On June 9, 2014, the U.S. Supreme Court handed a significant victory to companies facing potential tort liability from historic environmental contamination. In its 7-2 decision in CTS Corp. v. Waldburger, the Court held that the Comprehensive Environmental Response, Compensation, and Liability Act (CERCLA), which expressly preempts state statutes of limitations in certain circumstances, does not likewise preempt state statutes of repose. In reaching its decision, the Court looked to the plain language of the statute, which repeatedly uses the phrase “statutes of limitations” but does not mention “statutes of repose.” It also placed particular emphasis on a 1982 report commissioned by Congress that refers to “statutes of repose as a distinct category” and urged Congress to preempt statutes of repose as well. The Court concluded that Congress’s failure to make that distinction in the statute’s text indicates that Congress did not intend for CERCLA to also preempt statutes of repose. Waldburger’s immediate impact is that state law tort claims arising from environmental contamination will be subject to dismissal if they fall outside the time period set forth in a state’s applicable statute of repose.

Waldburger

CTS Corporation operated an electronics plant in Asheville, North Carolina from 1959 to 1985. During this period, CTS stored various chemicals onsite, including trichloroethylene. CTS sold the property in 1987, and portions of the property were subsequently sold to individuals who, along with adjacent landowners, filed a state law nuisance action against CTS in 2011, alleging damage from contaminants on the land. CTS moved to dismiss the claim, arguing that North Carolina’s statute of repose, which prevents suits brought more than 10 years after a defendant’s last culpable act, barred the plaintiffs’ claim. The District Court agreed, concluding that CTS’s last act occurred in 1987 when it sold the electronics plant, more than 20 years before the plaintiffs filed suit.

The Fourth Circuit Court of Appeals reversed, holding that Section 9658 of CERCLA, a provision that preempts statutes of limitation that apply to certain state law tort actions, also preempted North Carolina’s statute of repose. The Fourth Circuit found that while Section 9658 was ambiguous regarding its applicability to statutes of repose, an interpretation in favor of preemption was preferable given CERCLA’s broad remedial purpose.

On appeal, the Supreme Court reversed, holding that Section 9658 preempts only state statutes of limitations and not state statutes of repose. While acknowledging that there is “considerable common ground” between statutes of limitations and statutes of repose in that both are mechanisms to bar a suit based on timing, the Court explained that their starting points and objectives differ. A statute of limitations creates a time limit for bringing suit in a civil case based on when the injury occurred or was discovered. By contrast, a statute of repose puts an outer limit on the right to bring a civil action (even if the period ends before the plaintiff suffered an injury), which is measured from the date of the last culpable act or omission of the defendant. While statutes of limitations are designed to encourage plaintiffs to pursue claims diligently, statutes of repose effect a legislative judgment that a defendant should be free from liability after a set amount of time.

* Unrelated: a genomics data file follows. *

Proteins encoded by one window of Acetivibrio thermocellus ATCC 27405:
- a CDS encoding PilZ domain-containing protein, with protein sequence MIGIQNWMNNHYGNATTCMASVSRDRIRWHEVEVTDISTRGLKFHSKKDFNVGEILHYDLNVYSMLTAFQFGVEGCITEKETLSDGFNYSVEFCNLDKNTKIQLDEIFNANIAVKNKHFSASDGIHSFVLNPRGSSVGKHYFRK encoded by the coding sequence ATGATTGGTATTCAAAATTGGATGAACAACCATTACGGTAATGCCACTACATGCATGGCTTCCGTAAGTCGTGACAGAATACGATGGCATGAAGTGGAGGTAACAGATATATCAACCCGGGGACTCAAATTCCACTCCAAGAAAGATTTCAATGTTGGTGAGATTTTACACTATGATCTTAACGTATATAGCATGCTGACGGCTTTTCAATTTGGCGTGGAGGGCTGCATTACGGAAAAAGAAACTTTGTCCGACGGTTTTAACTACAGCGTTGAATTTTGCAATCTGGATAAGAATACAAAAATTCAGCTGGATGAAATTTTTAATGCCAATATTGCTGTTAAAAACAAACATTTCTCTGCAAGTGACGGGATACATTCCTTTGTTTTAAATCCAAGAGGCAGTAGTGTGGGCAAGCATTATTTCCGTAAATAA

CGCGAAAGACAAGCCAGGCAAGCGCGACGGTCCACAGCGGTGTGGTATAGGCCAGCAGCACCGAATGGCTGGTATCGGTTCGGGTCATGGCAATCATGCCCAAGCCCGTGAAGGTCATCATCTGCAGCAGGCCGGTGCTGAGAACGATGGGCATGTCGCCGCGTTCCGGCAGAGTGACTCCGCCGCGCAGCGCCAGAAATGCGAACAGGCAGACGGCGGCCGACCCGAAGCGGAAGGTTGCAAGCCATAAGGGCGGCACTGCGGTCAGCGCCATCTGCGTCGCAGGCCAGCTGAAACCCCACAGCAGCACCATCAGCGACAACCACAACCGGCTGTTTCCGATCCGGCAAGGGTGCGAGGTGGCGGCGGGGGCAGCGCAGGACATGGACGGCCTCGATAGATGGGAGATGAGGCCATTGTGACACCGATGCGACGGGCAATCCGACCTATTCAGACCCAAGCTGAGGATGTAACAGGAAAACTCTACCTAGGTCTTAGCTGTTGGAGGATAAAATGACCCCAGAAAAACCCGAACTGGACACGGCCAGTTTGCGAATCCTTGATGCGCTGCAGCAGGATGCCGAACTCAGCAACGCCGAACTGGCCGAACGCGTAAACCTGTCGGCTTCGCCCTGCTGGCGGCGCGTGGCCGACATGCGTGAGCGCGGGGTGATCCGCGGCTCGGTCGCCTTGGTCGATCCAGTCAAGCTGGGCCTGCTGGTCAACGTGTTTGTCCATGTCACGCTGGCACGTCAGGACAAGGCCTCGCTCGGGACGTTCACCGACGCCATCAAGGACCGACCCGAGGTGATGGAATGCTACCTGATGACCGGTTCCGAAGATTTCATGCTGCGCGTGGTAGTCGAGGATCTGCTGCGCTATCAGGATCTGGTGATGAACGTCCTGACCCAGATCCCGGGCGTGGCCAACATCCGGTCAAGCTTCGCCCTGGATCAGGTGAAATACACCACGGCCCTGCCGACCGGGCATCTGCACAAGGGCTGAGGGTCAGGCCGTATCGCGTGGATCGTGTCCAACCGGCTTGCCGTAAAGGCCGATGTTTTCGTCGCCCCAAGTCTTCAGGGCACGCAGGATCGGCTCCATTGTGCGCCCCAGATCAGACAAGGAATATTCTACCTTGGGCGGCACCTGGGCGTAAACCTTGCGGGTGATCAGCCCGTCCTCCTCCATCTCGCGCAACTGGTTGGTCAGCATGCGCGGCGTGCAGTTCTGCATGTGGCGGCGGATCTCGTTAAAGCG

The Court observed that Section 9658 contains the term “statute of limitations” four times but does not contain the term “statute of repose,” which it reasoned was significant because a 1982 report commissioned by Congress in connection with Section 9658’s passage referred to “statutes of repose as a distinct category” and urged Congress to preempt statutes of repose as well. Congress chose not to make that distinction when it drafted Section 9658; therefore, the Court concluded, it did not intend for CERCLA to also preempt statutes of repose.

Future Implications

In deciding that CERCLA’s preemption of statutes of limitations in state law toxic tort actions does not extend to statutes of repose, the Supreme Court cut off a potentially significant source of litigation against companies associated with historic contamination. For companies with legacy sites in states with statutes of repose, the Court’s holding provides a welcome limitation on CERCLA’s broad liability scheme and may serve as a caution against further extension of CERCLA’s reach through expansive judicial interpretation.

The full text of the opinion can be found on the Supreme Court’s website.